In his last year, Cassini plunged where no spacecraft had plunged before, into the space between Saturn and its rings. Again and again he plunged, for a total of 22 orbits. When collecting data during these dizzying dives, astronomers come to find new information on how tiny moons sculpt and sculpt these rings.
It is, they say, not only a new proof that the rings of Saturn are much younger than the planet, but also a window on the formation of planets in the giant rings of dust and debris that surround the nascent stars.
The new data, collected with the help of four Cassini instruments, show the rings in more detail than ever before.
"It's as if we're still increasing the power over what we could see in the rings – everyone now has a clearer view of what's going on," said Linda Spilker, project scientist. Cassini, from JPL-NASA. "The obtaining of this additional resolution has answered many questions, but there are still so many tempting ones."
They reveal the delicate straw-like textures and clumps in the rings, as well as the patterns produced by the movement of sheep moons, such as Daphnis. Scientists have also established new maps of colors, temperatures and ring chemistry.
This information in turn responds to intriguing questions. For example, a series of streaks generated by impacts in the F-ring – that is, the outermost of the main rings – all have the same length and orientation.
This involves a flock of strike elements in orbit around Saturn, not a swarm of rogue comet debris in orbit around the Sun.
The data also provided new information on Daphnis. The shenanigans of the shepherd's moon in the open path we call Keeler's ditch are already well documented, but new images have revealed thin bands of annular material separating ridges in the wake of the moon.
But not everything is enlightening. Cassini scientists have spotted something that they do not yet understand: three distinct textures – smooth, lumpy and streaked. These features appear in the rings in distinct belts, with sharp and well-defined edges.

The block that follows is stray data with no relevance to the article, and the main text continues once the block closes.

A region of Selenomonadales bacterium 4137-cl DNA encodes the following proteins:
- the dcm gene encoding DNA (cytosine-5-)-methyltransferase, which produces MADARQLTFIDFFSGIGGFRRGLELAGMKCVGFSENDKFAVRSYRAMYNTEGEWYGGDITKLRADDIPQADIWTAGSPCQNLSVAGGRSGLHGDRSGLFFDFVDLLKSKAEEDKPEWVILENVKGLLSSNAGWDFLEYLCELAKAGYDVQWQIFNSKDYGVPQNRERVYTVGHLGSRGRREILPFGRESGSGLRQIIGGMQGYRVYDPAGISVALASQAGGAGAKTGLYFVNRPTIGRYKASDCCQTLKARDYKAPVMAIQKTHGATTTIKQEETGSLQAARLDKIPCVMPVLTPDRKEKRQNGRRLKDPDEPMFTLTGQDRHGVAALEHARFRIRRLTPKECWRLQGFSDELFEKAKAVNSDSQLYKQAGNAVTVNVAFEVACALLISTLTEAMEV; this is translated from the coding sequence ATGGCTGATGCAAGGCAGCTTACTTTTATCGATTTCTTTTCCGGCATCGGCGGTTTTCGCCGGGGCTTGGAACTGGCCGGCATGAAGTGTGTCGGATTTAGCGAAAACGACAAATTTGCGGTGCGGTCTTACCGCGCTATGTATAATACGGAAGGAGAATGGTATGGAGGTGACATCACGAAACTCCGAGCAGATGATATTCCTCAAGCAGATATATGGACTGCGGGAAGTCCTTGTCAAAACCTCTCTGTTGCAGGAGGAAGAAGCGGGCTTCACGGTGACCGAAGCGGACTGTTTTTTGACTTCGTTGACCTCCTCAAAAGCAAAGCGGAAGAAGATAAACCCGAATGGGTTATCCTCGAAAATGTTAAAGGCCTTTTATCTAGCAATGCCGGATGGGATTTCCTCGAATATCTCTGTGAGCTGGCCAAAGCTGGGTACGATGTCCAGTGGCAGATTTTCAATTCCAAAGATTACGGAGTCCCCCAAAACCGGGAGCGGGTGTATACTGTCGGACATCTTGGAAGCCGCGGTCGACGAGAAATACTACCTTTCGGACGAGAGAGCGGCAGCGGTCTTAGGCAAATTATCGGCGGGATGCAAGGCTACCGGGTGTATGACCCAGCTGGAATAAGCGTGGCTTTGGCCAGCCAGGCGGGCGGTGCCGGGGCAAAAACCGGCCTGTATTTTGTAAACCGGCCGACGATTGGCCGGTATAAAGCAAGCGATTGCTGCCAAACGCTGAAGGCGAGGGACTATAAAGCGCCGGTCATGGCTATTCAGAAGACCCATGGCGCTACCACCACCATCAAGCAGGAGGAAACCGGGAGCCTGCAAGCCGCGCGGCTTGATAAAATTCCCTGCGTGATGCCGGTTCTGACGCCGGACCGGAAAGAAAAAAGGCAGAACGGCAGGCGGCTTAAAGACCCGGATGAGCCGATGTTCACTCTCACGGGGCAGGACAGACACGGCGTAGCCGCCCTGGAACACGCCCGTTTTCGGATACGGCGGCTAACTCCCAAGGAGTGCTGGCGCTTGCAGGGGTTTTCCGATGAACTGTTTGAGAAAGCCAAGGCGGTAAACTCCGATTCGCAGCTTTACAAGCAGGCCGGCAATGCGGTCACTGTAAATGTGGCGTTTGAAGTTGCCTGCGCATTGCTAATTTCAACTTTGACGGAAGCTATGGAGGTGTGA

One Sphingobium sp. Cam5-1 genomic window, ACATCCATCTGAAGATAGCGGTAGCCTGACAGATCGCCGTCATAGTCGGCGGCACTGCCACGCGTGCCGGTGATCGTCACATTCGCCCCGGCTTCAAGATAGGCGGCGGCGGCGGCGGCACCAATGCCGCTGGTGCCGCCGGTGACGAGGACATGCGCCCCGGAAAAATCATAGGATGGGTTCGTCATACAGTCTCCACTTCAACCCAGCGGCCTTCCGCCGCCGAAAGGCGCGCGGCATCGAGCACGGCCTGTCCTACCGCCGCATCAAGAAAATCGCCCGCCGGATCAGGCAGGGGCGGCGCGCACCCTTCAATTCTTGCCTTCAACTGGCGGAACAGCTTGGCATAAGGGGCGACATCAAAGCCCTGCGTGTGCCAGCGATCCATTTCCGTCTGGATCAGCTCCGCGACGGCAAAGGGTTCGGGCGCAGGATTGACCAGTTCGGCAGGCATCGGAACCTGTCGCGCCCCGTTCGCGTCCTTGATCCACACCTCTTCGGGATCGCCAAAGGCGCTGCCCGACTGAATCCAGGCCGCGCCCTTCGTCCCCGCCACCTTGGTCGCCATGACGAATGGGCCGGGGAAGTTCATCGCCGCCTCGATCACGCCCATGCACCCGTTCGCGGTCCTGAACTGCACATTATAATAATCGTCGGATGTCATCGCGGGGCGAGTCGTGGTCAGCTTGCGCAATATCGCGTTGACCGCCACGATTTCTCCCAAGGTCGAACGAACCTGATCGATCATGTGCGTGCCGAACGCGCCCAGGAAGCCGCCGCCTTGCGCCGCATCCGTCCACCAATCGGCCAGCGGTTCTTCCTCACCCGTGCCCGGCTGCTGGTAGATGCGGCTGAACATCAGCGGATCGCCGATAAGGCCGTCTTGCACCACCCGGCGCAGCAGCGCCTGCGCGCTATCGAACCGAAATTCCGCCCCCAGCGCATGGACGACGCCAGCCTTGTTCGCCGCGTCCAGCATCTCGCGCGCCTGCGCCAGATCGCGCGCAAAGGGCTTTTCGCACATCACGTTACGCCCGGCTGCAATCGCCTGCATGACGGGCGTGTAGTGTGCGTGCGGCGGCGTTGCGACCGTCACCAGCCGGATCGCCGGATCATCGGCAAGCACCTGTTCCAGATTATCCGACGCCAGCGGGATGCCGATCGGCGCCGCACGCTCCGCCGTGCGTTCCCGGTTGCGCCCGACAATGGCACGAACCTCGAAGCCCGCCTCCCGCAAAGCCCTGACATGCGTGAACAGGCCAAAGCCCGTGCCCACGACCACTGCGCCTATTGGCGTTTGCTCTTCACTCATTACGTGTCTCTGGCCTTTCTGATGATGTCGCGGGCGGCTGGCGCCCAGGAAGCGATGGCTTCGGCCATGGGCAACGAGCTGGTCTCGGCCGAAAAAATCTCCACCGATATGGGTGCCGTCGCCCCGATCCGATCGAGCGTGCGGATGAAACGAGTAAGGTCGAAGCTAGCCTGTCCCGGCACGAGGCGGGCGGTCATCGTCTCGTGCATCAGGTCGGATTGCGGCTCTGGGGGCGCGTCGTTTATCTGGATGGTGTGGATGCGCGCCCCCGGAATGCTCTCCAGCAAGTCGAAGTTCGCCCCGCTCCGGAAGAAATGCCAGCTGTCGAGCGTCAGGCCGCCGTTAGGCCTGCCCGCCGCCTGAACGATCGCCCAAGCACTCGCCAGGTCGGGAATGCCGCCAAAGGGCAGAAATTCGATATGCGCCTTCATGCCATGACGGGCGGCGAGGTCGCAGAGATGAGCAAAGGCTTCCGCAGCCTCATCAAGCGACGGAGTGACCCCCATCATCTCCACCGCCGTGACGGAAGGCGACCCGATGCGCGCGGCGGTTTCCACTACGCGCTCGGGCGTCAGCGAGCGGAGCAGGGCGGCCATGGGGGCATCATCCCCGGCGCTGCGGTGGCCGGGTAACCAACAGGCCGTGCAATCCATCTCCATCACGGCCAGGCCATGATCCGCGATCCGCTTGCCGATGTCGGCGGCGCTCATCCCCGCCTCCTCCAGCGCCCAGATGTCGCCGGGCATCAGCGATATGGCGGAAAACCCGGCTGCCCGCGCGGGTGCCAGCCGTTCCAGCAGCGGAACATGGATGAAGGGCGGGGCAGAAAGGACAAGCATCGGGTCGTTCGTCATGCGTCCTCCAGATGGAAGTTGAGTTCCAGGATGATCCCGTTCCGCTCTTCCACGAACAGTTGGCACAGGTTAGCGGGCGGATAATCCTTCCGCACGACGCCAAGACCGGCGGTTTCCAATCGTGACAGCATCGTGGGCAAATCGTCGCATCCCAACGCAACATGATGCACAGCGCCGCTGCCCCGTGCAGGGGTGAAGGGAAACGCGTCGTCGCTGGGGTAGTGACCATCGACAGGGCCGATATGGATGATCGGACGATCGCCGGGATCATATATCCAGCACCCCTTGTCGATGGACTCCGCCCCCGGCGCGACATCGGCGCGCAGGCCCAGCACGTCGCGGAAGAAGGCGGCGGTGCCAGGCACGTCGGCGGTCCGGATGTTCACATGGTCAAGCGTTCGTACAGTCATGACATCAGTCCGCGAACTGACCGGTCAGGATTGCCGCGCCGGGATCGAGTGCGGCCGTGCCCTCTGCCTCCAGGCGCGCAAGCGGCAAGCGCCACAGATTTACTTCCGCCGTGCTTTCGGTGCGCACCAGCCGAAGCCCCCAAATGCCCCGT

The problem is that, until now, textures can not be related to any features of the rings identified so far.
"This tells us that the appearance of the rings is not only a function of the amount of material available," said astronomer Matt Tiscareno of the SETI Institute.
"There must be something different about particle characteristics, perhaps affecting what happens when two annular particles collide and bounce back and forth.
"And we do not know yet what it is."
There was more mystery in ring chemistry, revealed by Cassini's visible and infrared mapping spectrometer.
In the outermost part of the A ring, the spectral map revealed an abundance of weak water ice. This was a surprise because the area is very reflective, which usually indicates a high purity ice-water or a strong ice-water. It's a puzzle.
And the spectral analysis also detected no ice of methane or ammonia in the rings. It's also a headache, because last year scientists discovered, among other organic materials, ammonia and methane that fell from Saturn on its deepest ring.
But it is okay. For even though the probe mission ended almost two years ago, there is still a lot of Cassini data to unravel.
"We're seeing a lot more and getting closer, and we're getting new, more interesting puzzles," said astronomer Jeff Cuzzi of NASA.
"We are moving to the next phase, which involves building new detailed models of the evolution of the rings – including the new revelation from Cassini's data that the rings are much younger than Saturn. "
Better to hurry though. In 100 million years, these glorious rings could be entirely gone.
The search was published in Science.